After a break for lunch, 1st Assistant Director Lize van der Bijl and 3rd Assistant Director Dani Gadishaw took the floor to teach the Set PA Fundamentals course. They went through the roles of the 1st AD, 2nd AD, 3rd AD, 4th AD (sometimes referred to as Trailer Assistant Director or TAD), and Set PA. They explained that an AD is the producer’s on-set representative, which means they have a lot of responsibilities and pressure; finding ways to deal with the stress, such as breathing techniques or counting to ten before reacting, is helpful. The AD department is also the conduit through which vital information is shared with the rest of the crew. Lize and Dani went through some of the paperwork their department is responsible for, such as the shooting schedules, one-liners, and call sheets.
As for the characteristics that make for a good AD and Set PA, the ability to solve challenges quickly and efficiently is a must; Assistant Directors must often make last-minute decisions to ensure that productions run smoothly. The instructors also mentioned that it’s okay to make mistakes, especially when you’re new, but you must be able to own up to them and learn from the experience. You also shouldn’t be afraid to ask questions, just don’t ask the exact same question every week, and make sure to check the call sheet first as the answer is often there. Good observational skills are also necessary in order to keep track of where cast members are and to know what equipment is lying around that could pose a safety hazard. As the producer’s representative, the 1st AD is responsible for ensuring a safe set, which includes conducting on-set safety meetings with the crew.
Instructors from both courses highlighted the importance of having a thick skin to succeed in the industry, as well as resourcefulness and being a self-starter.
Once the course was over, Michelle moderated a panel discussion with the instructors and local 1st ADs Shawna Steele and Joseph Gillanders, the latter also being an instructor in Algonquin College’s film program. Given the high-stress nature of the AD department, the panelists spent some time discussing the importance of self-care in maintaining good mental health and shared some of their techniques; these ranged from meditation and playing video games, to taking much needed time off to travel and unplug. In addition to consulting the hotlist to see what’s filming and production contact information, Joseph suggested that those wanting to work in the industry sign up as a background actor, such as with Smyth Casting, as that’s a good way to meet ADs and see first-hand how a set works.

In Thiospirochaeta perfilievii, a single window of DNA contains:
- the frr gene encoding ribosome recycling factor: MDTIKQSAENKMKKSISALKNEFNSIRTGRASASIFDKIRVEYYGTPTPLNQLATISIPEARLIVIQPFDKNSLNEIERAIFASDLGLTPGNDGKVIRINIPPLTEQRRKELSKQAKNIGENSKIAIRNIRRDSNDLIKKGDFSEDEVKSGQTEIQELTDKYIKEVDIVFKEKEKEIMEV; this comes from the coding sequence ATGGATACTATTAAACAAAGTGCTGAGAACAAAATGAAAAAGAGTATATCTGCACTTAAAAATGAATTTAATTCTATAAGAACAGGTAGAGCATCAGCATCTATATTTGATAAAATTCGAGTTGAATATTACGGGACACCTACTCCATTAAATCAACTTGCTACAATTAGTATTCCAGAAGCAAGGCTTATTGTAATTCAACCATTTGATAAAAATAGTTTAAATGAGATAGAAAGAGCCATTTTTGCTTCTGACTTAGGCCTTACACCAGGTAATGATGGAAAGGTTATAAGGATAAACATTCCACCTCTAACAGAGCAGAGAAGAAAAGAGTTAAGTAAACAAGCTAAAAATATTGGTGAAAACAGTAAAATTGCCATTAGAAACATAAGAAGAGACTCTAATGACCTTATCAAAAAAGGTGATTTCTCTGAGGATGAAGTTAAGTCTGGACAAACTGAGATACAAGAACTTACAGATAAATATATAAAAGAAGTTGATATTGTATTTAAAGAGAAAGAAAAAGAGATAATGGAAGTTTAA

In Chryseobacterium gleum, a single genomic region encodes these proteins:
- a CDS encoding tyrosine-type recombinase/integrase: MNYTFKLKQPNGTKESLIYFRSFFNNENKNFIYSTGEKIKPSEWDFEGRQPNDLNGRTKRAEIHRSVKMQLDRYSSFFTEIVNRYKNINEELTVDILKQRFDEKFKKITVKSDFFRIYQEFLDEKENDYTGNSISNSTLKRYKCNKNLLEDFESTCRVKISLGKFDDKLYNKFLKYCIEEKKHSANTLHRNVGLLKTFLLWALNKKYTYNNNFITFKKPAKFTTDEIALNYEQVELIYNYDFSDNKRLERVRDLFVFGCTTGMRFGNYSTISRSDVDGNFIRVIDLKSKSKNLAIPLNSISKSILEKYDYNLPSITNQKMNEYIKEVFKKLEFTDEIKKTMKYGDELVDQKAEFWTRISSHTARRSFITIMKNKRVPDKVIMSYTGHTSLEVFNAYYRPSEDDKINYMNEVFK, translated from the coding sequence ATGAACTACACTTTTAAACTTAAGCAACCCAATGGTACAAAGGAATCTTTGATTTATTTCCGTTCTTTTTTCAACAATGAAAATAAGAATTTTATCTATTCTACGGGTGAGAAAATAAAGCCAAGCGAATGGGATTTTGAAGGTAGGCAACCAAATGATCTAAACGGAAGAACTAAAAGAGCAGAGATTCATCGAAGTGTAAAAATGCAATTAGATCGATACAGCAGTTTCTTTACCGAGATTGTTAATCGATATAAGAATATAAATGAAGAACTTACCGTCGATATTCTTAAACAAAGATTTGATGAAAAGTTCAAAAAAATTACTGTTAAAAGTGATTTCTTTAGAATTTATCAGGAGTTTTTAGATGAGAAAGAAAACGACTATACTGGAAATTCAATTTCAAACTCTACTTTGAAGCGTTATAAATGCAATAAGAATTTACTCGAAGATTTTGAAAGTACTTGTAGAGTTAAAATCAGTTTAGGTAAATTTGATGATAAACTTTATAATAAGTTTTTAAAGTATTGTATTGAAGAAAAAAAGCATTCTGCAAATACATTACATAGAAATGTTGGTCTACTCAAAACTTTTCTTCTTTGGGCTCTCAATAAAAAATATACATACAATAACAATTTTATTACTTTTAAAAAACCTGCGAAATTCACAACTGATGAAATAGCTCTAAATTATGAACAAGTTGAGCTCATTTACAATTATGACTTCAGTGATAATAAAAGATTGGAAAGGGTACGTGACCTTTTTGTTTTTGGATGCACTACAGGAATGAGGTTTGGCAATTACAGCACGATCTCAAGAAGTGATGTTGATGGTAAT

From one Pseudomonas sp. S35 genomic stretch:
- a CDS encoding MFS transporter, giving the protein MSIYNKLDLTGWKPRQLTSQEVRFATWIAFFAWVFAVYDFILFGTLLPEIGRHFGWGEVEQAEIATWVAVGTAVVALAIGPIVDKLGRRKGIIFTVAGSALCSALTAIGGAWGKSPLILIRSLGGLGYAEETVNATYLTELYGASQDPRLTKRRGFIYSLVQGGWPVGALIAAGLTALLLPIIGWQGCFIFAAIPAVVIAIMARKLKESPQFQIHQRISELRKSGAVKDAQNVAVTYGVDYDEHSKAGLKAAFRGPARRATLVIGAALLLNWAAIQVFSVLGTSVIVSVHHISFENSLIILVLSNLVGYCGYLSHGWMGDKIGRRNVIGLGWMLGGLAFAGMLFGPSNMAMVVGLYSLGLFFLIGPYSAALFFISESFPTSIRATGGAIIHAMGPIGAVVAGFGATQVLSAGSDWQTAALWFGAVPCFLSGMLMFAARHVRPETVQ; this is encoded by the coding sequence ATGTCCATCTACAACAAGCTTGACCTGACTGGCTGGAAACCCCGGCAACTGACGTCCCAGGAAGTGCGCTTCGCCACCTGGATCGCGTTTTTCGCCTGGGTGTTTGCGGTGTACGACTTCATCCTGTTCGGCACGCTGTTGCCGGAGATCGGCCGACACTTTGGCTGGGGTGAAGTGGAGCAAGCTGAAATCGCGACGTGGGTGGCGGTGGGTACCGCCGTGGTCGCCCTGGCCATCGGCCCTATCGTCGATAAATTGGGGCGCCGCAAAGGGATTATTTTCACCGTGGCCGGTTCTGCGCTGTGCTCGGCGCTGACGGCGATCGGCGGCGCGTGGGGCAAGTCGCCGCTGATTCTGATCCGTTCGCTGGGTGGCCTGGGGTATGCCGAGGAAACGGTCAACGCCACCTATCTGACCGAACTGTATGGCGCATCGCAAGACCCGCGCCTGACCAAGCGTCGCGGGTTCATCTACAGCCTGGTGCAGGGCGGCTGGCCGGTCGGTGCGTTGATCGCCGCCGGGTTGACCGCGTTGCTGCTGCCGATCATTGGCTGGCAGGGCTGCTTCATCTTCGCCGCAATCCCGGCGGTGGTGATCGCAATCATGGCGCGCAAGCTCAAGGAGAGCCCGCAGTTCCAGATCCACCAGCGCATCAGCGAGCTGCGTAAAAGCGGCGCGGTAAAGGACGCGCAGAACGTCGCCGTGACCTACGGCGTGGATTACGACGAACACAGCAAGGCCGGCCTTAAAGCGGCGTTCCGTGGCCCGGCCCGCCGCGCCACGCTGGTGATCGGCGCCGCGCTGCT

Despite the long day, several attendees stuck around once the panel wrapped to speak with the instructors and panelists. We’re so thankful to DGC Ontario and its members who shared their experiences, entertaining anecdotes, and valuable advice for those looking to work in the film industry. We’re also grateful to Algonquin College for providing the space, and to the attendees who chose to spend their Saturday learning about the Location and AD departments. The Ottawa Film Office will be working with DGC Ontario and other partners throughout 2023 to continue delivering training and professional development opportunities. Be sure to subscribe to our monthly newsletter and follow us on social media to stay up-to-date.